Russia appears to be doubling down on its efforts to capture Bakhmut in eastern Ukraine. Ukraine’s armed forces said Wednesday that Russian forces continue to concentrate their efforts on capturing the besieged town and nearby areas around Lyman, Avdiivka and Marinka.
In an operational update, the general staff of Ukraine’s armed forces sectors said there had been 55 combat engagements recorded in those areas in the past 24 hours. “Bakhmut and Marinka remain at the epicenter of hostilities,” Ukraine’s military staff reported.
Thursday’s attacks on Kyiv are ninth in May
Thursday saw the ninth time this month that Russian air raids targeted the capital, a clear escalation after weeks of lull and ahead of a much-anticipated Ukrainian counteroffensive using newly supplied advanced Western weapons.
The raids by Russia are “unprecedented in their power, intensity and variety,” the Kyiv City Regional City Administration (KMBA) wrote on Telegram.
“This time, the attack was carried out by strategic bombers Tu-95MS, Tu-160 from the Caspian region, probably by cruise missiles of the X-101/555 type. After launching the rockets, the enemy deployed its reconnaissance UAVs over the capital,” the KMBA wrote.
Ukraine’s army reported several explosions in Kyiv and other parts of the country early Thursday morning. The military also reports “cruise missile” attacks in the central Vinnytsia region of Ukraine, and local media reported explosions in Khmelnytskyi, about 100 kilometers further west. Air raid alerts are still in place for Kyiv and people have been urged to stay in bomb shelters.
A fire broke out at a business in the city’s Darnytskyi district as a result of falling debris, and an explosion was recorded in the Desnyansky district, according to Kyiv’s mayor, Vitali Klitschko.
“The attack on the capital continues. Do not leave the shelters during the air alert!” he implored on Telegram.
Support builds for Ukraine’s ‘jets coalition’ but it’s unclear who will supply them
Momentum appears to be building behind Ukraine’s so-called “jets coalition,” but it remains to be seen who will supply the fighter aircraft.
Ukraine has been requesting fighter aircraft to combat Russia’s invasion for months. Its preference is to receive F-16s, jets operated by the US as well as Belgium, Denmark and the Netherlands.
The UK, which does not operate F-16s, said earlier this week that it’s happy to train Ukrainian pilots and, on Tuesday, the prime ministers of Britain and the Netherlands agreed “they would work to build an international coalition to provide Ukraine with combat air capabilities, supporting with everything from training to procuring F16 jets.”
Belgium’s prime minister said Wednesday that Belgium is also ready to train pilots to fly such jets, but cannot provide the aircraft. The US previously ruled out providing F-16s too.
Denmark previously seemed more amenable to the idea, with its defense minister saying in February that it is “open” to the idea of sending fighter jets to Ukraine.
Germany does not have the training capacity or military equipment to actively contribute to a British-Dutch initiative to supply Ukraine with fighter jets, German Defense Minister Boris Pistorius said on Wednesday.
“We cannot play an active role in such an alliance, because we have neither the training capacities, the competencies or the planes,” Pistorius said in Berlin after a meeting with his British counterpart.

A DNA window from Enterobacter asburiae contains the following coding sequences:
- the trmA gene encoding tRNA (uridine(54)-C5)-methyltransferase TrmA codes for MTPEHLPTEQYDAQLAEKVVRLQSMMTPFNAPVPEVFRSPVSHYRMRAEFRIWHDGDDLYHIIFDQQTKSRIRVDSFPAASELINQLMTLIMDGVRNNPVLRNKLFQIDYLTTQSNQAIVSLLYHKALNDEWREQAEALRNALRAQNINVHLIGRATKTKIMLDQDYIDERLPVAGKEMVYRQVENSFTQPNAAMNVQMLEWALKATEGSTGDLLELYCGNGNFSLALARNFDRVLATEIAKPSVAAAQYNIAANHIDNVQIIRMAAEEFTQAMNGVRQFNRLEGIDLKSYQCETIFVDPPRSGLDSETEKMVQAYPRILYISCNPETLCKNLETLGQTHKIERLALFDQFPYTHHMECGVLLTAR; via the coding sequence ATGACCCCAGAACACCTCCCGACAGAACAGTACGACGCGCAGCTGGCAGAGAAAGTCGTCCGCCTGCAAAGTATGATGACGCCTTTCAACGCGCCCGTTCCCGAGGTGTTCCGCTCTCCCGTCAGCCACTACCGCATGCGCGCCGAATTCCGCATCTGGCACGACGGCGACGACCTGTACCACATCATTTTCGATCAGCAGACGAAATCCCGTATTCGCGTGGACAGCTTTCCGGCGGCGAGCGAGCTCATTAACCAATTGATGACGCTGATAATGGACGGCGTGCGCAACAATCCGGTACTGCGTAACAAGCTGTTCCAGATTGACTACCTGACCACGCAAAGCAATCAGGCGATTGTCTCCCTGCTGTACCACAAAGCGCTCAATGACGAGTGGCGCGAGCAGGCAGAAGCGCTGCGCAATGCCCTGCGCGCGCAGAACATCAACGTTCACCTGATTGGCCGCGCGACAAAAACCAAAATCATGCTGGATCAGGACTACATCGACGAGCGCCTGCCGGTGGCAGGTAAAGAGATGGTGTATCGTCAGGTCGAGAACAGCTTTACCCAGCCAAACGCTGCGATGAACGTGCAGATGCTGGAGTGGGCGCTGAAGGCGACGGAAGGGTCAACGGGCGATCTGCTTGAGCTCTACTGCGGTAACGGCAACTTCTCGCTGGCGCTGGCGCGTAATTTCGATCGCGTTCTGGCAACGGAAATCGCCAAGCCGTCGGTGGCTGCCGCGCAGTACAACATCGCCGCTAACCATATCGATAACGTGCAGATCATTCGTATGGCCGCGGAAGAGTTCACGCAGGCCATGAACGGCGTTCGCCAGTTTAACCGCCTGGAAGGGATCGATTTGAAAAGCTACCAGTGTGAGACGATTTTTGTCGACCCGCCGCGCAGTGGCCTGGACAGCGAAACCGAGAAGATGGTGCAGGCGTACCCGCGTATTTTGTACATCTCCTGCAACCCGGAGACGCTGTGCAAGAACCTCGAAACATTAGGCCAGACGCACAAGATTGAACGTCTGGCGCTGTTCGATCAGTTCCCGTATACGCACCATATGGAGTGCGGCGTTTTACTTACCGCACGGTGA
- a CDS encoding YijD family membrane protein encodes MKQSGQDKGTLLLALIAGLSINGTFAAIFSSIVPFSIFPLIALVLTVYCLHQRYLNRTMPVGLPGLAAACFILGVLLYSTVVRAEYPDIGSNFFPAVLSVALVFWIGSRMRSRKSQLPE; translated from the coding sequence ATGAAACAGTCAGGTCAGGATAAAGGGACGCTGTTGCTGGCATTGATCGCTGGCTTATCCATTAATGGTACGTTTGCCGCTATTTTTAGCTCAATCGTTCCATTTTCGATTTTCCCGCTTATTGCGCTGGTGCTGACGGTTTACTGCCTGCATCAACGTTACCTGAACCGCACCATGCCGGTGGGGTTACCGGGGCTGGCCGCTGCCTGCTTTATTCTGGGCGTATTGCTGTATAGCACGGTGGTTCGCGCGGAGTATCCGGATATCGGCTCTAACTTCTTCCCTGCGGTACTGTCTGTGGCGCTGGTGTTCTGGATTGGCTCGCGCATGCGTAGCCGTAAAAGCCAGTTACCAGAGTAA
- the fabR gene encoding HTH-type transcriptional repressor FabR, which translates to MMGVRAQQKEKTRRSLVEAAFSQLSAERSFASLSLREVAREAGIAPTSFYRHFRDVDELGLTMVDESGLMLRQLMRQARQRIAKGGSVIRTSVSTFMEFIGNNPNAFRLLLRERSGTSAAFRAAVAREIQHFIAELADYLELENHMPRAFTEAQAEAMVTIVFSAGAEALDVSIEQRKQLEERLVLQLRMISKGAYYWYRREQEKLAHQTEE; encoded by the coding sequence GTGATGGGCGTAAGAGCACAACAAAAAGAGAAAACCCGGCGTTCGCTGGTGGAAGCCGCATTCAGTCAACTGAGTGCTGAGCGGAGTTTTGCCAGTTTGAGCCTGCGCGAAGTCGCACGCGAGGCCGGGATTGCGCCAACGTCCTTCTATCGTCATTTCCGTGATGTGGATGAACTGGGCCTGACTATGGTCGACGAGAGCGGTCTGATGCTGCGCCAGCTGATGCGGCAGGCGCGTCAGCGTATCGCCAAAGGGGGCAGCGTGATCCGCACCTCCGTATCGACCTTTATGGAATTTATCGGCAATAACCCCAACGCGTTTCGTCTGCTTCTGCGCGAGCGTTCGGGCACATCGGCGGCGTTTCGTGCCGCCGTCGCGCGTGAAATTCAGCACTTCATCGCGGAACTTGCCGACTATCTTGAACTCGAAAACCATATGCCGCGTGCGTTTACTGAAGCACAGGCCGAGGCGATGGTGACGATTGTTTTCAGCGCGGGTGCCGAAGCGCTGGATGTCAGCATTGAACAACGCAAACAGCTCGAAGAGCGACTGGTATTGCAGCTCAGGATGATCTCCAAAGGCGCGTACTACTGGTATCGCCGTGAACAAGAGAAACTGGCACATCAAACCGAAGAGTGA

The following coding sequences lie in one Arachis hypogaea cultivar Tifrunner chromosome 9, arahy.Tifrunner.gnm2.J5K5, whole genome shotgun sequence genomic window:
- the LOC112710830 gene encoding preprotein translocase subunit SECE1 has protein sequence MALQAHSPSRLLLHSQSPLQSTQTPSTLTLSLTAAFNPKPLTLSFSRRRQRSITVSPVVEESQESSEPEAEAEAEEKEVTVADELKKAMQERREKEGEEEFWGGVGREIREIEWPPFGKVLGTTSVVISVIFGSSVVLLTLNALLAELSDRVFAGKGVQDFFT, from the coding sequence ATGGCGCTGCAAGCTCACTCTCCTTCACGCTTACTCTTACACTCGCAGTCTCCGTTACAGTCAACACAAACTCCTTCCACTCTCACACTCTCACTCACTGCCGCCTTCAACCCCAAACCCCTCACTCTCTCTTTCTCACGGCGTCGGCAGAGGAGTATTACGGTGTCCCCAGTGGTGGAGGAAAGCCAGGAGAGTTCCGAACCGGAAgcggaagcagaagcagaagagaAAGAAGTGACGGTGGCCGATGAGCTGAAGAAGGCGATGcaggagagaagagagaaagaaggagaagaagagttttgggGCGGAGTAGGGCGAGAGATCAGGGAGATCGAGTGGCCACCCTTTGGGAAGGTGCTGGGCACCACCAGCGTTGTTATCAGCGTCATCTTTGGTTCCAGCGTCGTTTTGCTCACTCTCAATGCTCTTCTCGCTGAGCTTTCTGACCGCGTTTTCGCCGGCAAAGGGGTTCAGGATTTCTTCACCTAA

For now, however, Ukraine has international partners willing to help it procure the aircraft but not willing to provide them.
Ukraine denies Russia destroyed Patriot missile defense system
Ukraine denied on Wednesday that a Russian hypersonic missile had destroyed a US-made Patriot missile defense system during an air strike on Kyiv.
Russia’s defense ministry made the assertion on Tuesday after an overnight air attack on the Ukrainian capital. Two US officials later said a Patriot system had probably suffered damage but that it did not appear to have been destroyed.
“Do not worry about the fate of the Patriot,” Ukrainian air force spokesperson Yuriy Ihnat told Ukrainian television, ruling out the possibility of a Russian “Kinzhal” missile knocking out a Patriot system.
“Destroying the system with some kind of ‘Kinzhal’ is impossible. Everything they say there can stay in their propaganda archive,” he said.
The Patriot system is one of an array of sophisticated air defense units supplied by the West to help Ukraine repel Russian air strikes following Moscow’s invasion last year.
It is considered one of the most advanced US air defense systems, including against aircraft, cruise missiles and ballistic missiles, and typically includes launchers along with radar and other support vehicles.
UN chief welcomes extension of Black Sea grain deal
United Nations Secretary-General António Guterres welcomed the decision between Russia, Ukraine and Turkey to extend the Black Sea Grain Initiative for another two months.
“These agreements matter for global food security. Ukrainian and Russian products feed the world,” Guterres told reporters at the United Nations. “I hope we will reach a comprehensive agreement to improve, expand and extend the [Black Sea Grain] Initiative – as I proposed in a recent letter to the Presidents of the three countries,” he added.
Since August, nearly 1,000 ships carrying more than 30.2 million metric tons of agricultural products and foodstuffs have left Ukrainian ports for global destinations, according to figures provided by the United Nations.
Compiled by Ana Dumbadze